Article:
Miracle. All of It.

For the purposes of the book, Robin, who desperately believes in the sanctity of life beyond himself, begs his father for these nighttime, bedtime stories, and Theo gives him easy travel to other planets. Father and son going to a new planet based on the kinds of planets that Theo’s science is turning up and asking this question, what would life look like if it was able to get started here? And what would that change in our sense of who we are and where we’ve been dropped down?

And they make this journey across the universe through all kinds of incubators, all kinds of petri dishes for life and the possibilities of life. And rather than answer the question — so where is everybody? — it keeps deferring the question, it keeps making that question more subtle and stranger. And I wasn’t sure where I would go with this ultimately in the book. And one thing I kept thinking about that didn’t make it into the final book but exists as a kind of parallel story in my own head is the father and son on some very distant planet in some very distant star, many light years from here, playing that same game. And the father saying, OK, now imagine a world that’s just the right size, and it has plate tectonics, and it has water, and it has a nearby moon to stabilize its rotation, and it has incredible security and safety from asteroids because of other large planets in the solar system.

Imagine that everything happens just right so that every square inch of this place is colonized by new forms of experiments, new kinds of life. And the father trying to entertain his son with the story of this remarkable place in the sun just stopping him and saying, Dad, come on, that’s asking too much. Get real, that’s science fiction. That’s the vision that I had when I finished the book, an absolutely limitless sense of just how lucky we’ve had it here.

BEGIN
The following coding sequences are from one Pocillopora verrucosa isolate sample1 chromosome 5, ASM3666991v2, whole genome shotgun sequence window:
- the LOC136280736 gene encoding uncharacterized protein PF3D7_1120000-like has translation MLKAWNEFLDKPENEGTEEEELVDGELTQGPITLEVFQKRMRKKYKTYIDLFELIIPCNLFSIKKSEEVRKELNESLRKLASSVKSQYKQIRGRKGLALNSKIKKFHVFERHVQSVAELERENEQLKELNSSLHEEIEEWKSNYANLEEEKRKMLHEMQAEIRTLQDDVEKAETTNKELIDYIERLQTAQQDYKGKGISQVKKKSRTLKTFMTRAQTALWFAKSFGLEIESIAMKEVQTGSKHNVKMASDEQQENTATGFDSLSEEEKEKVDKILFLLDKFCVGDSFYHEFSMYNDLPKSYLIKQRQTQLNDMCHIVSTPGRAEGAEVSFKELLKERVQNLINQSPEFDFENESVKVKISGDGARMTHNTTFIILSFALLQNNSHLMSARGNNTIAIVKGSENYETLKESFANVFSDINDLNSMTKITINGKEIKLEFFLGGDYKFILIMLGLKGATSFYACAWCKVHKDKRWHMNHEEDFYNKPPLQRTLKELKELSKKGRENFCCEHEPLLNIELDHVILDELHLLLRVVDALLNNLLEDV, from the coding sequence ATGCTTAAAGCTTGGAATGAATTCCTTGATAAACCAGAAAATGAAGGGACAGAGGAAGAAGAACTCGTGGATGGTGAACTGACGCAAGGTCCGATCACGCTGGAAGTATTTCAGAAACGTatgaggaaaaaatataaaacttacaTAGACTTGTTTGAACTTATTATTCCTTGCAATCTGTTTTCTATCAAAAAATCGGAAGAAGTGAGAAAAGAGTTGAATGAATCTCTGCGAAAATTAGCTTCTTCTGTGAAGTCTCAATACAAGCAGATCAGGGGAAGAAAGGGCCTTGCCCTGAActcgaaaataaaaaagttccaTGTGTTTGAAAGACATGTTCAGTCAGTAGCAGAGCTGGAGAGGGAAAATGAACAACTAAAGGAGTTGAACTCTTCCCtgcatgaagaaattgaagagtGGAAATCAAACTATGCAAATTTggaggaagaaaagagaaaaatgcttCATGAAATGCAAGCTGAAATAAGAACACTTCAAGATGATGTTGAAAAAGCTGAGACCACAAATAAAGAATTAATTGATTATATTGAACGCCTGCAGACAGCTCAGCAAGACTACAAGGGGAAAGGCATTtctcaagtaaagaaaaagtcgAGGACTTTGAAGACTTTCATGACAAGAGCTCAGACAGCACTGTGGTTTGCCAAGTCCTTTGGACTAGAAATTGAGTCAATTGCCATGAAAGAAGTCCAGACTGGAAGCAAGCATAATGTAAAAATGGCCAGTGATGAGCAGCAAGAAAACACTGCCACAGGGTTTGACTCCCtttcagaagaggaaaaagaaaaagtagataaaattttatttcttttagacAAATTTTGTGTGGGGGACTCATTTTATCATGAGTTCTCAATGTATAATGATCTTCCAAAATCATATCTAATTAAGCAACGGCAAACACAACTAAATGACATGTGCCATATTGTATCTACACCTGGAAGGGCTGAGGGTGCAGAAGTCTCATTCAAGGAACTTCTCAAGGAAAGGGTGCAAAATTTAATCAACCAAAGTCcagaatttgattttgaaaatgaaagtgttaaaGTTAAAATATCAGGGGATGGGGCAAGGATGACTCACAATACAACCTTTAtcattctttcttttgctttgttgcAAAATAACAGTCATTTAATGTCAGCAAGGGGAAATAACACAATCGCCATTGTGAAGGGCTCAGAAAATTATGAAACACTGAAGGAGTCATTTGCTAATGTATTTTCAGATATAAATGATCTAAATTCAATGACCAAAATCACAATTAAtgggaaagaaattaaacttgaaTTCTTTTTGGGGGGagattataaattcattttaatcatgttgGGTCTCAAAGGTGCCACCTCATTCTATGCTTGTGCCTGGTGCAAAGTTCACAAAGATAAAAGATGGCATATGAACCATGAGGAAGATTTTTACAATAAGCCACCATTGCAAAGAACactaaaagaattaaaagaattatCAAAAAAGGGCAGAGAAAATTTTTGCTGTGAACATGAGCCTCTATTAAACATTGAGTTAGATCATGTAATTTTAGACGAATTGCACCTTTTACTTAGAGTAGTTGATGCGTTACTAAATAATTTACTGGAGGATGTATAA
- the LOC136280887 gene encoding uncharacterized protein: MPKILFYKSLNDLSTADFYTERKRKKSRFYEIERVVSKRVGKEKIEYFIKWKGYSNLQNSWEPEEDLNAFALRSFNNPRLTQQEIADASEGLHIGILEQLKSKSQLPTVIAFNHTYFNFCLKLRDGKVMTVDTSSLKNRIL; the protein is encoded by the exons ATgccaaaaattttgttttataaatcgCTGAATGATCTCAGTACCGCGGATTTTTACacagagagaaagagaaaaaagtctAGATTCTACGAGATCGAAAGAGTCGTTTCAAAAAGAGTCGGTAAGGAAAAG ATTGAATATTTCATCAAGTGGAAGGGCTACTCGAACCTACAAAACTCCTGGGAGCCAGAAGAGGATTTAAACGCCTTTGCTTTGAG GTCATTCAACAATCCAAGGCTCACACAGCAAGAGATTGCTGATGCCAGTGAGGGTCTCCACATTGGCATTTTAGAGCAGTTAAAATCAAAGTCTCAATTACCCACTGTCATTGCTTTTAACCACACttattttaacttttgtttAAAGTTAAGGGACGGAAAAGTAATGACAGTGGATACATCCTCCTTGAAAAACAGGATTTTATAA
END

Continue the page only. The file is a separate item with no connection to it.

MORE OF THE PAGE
— Richard Powers, from Ezra Klein’s Podcast Interview titled “This Conversation With Richard Powers Is a Gift.” (September, 28, 2021, The New York Times)


Notes: (1) The podcast and/or transcript is long but worthy.  (2) Post title Inspired by Albert Einstein’s quote: “There are only two ways to live your life. One is as though nothing is a miracle. The other is as though everything is a miracle. (3) Photo Credit

Comments

  1. we have no idea how lucky

    Liked by 3 people

  2. So very lucky, and as with so many other things, I fear most will not realize the precious nature of this gift until they have lost it. And we are pushing ourselves closer to the brink with every passing day. 😥

    Liked by 2 people

  3. A mind boggling post … ending with the truth!

    Liked by 1 person

  4. I just started this book (and the quote from Rachel Carson in the beginning made me think of your photos)…

    Liked by 1 person

  5. On the eve of your 10 year anniversary of blogging, thank you, David! Although I’m a latecomer, I’ve enjoyed the daily photos, commentary, links and videos. You’ve delighted us with your personal experiences, frustrations, joys and musings. My reading life has been wonderfully augmented and my vision enlarged by amazing book recommendations. Thank you for all of this. My wife and I are grateful for what you share with us. 🔟🥂

    Liked by 1 person

  6. Thank you for giving us more Richard Powers, I just happened to turn on PBS and saw him (love it when I’m moved to do something like that). …have an unlimited sense of how lucky I can be when tuned in!

    Liked by 1 person

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